SCENE II. Falfe. Appearances. Oh! how thou hast with jealousy infected The sweetness of affiance ! Thew men dutiful ? Why so didft thou : or seem they grave and learned Why so didit thou : come they of noble family? Why so didit thou : 'feem they religious ? Why so didit thou: or are they fpare in diet, Free from gross passion, or of mirth, or anger, Constant in fpirit, not swerving with the blood, Garnish'd and deck'd in modeft compliment, (6) Not working with the eye without the ear, And but in purged judgment trufting neither? Such, and so finely bculted didst thou seem. And thus thy fall hath left a kind of blot :

* 0, &c.] See the last paffage in king John.

(6) Not, &c.] i, e. not trusting to either, eye or ear only, but using both on every occafion, and trusting neither but in purged judgment, with well-weigh'd deliberation. Mr. Warburton's emendation, which is adopted by Mr. bcobald, needs only be mentioned to Thew it is not Shakespear's, Not working with the car, but with the eye.

To mark the full-fraught man, the best endu'd,
With some fufpicion.


Description of a Fleet setting fail.

(71 Suppose, that you have seen
The well-appointed king at Hampton-pier
Embark his royalty; and his brave fleet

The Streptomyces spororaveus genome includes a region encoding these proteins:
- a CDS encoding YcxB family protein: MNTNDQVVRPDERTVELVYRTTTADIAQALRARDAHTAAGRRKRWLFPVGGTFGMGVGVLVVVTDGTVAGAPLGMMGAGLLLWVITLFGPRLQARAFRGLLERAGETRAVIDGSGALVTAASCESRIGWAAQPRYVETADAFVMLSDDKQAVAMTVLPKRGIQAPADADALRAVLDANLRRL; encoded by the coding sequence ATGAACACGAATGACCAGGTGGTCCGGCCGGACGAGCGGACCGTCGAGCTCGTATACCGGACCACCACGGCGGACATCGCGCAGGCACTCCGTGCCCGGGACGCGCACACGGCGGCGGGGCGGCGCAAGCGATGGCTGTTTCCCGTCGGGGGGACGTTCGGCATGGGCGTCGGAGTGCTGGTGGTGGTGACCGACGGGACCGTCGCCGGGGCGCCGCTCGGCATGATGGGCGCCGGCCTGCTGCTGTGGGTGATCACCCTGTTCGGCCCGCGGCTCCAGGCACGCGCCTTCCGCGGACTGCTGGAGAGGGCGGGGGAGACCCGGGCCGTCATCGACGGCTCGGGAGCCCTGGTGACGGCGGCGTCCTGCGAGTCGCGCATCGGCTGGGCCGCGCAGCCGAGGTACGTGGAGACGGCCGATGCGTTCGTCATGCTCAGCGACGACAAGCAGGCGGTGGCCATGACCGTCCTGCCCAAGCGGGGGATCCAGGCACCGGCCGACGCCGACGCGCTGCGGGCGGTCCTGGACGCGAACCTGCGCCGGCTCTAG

With filken streamers the young Phoebus fanning

Play with your fancies; and in them behold,
Upon the hempen tackle, hip-boys climbing ;
Hear the fhrill whistle, which doch order give
To sounds confus'd; behold the threaded fail,
Borne with th' invisible and creeping wind,
Draw the huge bottoms through the furrow'd fea, ve!
Breasting the lofty surge!),


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Description of Night in a Camp.
From camp to camp, through the foul womb of

The hum of either army Atilly founds;
That the fixt centinels almost receive
The secret whispers of each cthers watch.
Fire answers fire; and through their paly flames
Each battle fees the other's umber'd face.
Steed threatens Steed, in high and boastful neighs,

(7) Suppose, &c.) On this subject we might reasonably expect Shakespear fhould stand unrivalled by the writers of every other country, as here his country juftly, boasts herself unrivalled. Milton in Sampson Agoniftes, says beautifully enough of Dalila, the

Like a stately ship,
Proud of her gawdy trim, comes this way failing,
With all her brav ry on, and tackle trim.
Sails fill d and Atreamers waving,
Courted by all the winds that hold them play.